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René Leriche

Born 1879
Died 1955

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French surgeon, born October 12, 1879, Roanne, Loire; died December 28, 1955, Cassis, near Marseille.

Biography of René Leriche

The son of a Roanne lawyer, René Leriche studied in Lyon and became an externe in 1899, interne 1902, and received his doctorate in 1906. From 1906 to 1909 he was Chef de clinique chirurgicale, 1919 Chirurgien des Hôpitaux in Lyon.

Leriche was habilitated in 1910 and in 1920 assumed the chair of experimental surgery in Lyon. From 1924 he was professor of clinical surgery in Strassburg, where his students counted future great names in brain surgery.

In 1931 Leriche returned to Lyon to become professor of external pathology. Leriche at this time had won international recognition, and in 1927 was elected honorary member of the Royal College of Surgeons of England.

Having been appointed in 1937, Leriche in 1938 Leriche moved to Paris to assume the chair of experimental medicine at the Collège de France, the first surgeon to be named to this, the premier chair in France. It had been held by such famed individuals as René-Théophile-Hyacinthe Laënnec (1781-1826), Claude Bernard (1813-1878), François Magendie (1783-1855), Charles-Édouard Brown-Séquard (1817-1894), Jaques-Arsène d'Arsonval (1851–1940) and Charles-Jules-Henri Nicolle (1866-1936) before Leriche was named in 1937. He dedicated his book La Chirurgie de la Doleur to their memory.

Although this is the most prestigious chair in France, the incumbent is not provided with clinical facilities in Paris, so Leriche operated at the American Hospital at Neuilly for the remaining years of his career. The occupant of the chair was required to deliver and publish a series of lectures each year and The Surgery of Pain in 1939 was the first publication to result from his lectures.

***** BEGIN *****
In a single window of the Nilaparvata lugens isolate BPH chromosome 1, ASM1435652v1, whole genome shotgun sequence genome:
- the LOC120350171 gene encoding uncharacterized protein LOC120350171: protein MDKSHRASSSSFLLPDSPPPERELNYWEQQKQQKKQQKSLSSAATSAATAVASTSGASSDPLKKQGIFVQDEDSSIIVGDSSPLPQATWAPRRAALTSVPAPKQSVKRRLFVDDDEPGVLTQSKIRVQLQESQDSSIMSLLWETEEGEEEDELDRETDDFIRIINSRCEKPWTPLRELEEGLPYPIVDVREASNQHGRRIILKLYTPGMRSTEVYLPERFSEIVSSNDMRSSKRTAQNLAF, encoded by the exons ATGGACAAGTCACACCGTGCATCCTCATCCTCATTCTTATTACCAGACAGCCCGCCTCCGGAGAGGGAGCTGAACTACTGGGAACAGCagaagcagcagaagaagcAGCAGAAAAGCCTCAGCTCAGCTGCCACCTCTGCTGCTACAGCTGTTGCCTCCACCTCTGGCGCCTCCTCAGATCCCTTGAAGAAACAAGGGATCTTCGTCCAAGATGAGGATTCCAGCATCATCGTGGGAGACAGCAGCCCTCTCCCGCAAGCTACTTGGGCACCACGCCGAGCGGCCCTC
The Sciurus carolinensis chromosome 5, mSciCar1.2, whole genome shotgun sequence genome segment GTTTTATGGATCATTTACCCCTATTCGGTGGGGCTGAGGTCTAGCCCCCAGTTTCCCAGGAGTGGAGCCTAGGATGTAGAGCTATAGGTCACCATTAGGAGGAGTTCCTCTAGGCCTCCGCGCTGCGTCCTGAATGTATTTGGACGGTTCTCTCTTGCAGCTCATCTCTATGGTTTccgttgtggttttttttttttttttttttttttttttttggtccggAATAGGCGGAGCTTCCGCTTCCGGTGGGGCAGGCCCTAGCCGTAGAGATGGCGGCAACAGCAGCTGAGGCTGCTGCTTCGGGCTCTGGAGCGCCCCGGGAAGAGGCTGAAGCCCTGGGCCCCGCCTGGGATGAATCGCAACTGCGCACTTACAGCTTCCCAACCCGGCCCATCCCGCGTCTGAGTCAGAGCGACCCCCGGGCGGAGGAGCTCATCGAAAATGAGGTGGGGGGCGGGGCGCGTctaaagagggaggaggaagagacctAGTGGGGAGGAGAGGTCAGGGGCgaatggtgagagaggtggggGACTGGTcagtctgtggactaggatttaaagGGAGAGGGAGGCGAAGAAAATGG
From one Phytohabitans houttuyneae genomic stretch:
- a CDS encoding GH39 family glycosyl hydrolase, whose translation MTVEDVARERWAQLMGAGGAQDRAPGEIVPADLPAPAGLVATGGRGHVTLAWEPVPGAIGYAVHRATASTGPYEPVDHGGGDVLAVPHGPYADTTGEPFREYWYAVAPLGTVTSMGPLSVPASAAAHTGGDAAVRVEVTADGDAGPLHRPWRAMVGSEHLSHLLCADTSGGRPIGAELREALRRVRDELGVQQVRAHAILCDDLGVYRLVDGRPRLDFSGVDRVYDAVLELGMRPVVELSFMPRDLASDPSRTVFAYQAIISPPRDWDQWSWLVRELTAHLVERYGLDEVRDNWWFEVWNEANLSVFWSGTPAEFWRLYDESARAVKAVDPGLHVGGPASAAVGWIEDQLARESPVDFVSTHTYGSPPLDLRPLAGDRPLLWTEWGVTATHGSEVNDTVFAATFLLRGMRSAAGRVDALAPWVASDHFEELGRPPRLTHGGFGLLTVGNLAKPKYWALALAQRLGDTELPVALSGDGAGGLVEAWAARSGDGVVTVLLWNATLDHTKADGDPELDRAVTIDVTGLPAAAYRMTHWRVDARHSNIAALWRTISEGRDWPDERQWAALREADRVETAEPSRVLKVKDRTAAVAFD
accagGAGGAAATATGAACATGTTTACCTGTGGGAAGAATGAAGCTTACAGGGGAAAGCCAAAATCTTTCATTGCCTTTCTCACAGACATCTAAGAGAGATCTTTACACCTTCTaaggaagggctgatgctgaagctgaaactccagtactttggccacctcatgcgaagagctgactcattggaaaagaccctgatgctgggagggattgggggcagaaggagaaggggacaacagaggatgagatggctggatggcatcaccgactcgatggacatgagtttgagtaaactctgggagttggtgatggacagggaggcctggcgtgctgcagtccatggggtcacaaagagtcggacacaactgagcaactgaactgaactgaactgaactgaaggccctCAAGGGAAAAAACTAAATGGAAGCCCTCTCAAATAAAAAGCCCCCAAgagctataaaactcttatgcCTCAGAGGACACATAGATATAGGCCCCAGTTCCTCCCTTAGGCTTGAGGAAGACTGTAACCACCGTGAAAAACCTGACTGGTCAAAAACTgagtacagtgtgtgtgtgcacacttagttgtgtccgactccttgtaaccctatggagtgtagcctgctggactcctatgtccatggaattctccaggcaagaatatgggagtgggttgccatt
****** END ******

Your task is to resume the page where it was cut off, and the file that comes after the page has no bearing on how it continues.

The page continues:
The book had its background in Leriche's experiences with the control of pain and surgery of the autonomic nervous system during World War I. He presents a comprehensive study of pain and its treatment in various diseases, and includes an excellent discussion of pain as an abstract concept.

Leriche emphasised the important of linking physiology and surgery and regarding the patient as a whole rather than concentrating on operative techniques. He himself was a first rate technical surgeon, with a great flair for teaching and innovation. He was a superb speaker who never required notes.

Leriche was a collegue of Alexis Carrel (1873-1944) before Carrel moved to America in 1904 «to forget medicine and raise cattle»". They did not like each other. Both were pupils of the surgeon Mathieu Jaboulay (1860-1913) in Lyon. Carrel was not honoured as Leriche, because of his close contacts with the Vichy government during the German occupation of France. Therefore, at the front side of the museum of modern art in Lyon you will find Jaboulay and Leriche but not Carrel.

However, if Carrel did not deserve a place at the front of the museum, Leriche probably did so even less:

    ”René Leriche accepted the position of President of the Conseil Supérieur de l'Ordre National des médecins, representative institution for the French medical community created by the Vichy government on October 7th 1940. As president of the Conseil Supérieur de l'Ordre National des Médecins until the 28th December 1942, he was responsible for all of the institution's actions of exclusion, repression, spoliation and denunciation of Jewish physicians in France.” Bruno Halioua
. René Leriche died in Cassis near Marseille an December 28, 1955. He was buried in Sainte-Foix, a village close to Lyon, where he came from.

The René Leriche Prize of the International Society of Surgery is named for him.

    "Physical pain is not a simple affair of an impulse, travelling at a fixed rate along a nerve. It is the resultant of a conflict between a stimulus and the whole individual."
    The surgery of pain.

    "The individual on whom we operate is more than a physiological mechanism. He thinks, he fears, his body trembles if he lacks the comfort of a sympathetic face. For him nothing will replace the salutary contact with his surgeon, the exchange of looks, the feeling that the doctor has taken charge, with the certainty, at least apparent, of winning."
    La philosophie de la Chirurgie. Foreword. Translated by Roberta Hurwitz.

    "Every surgeon carries about him a little cemetery, in which from time to time he goes to pray, a cemetery of bitterness and regret, of which he seeks the reason for certain of his failures."
    La philosophie de la Chirurgie. Part II, chapter I. Translated by Roberta Hurwitz.

We thank Detlef E. Rosenow and Matthew Fox for information submitted.

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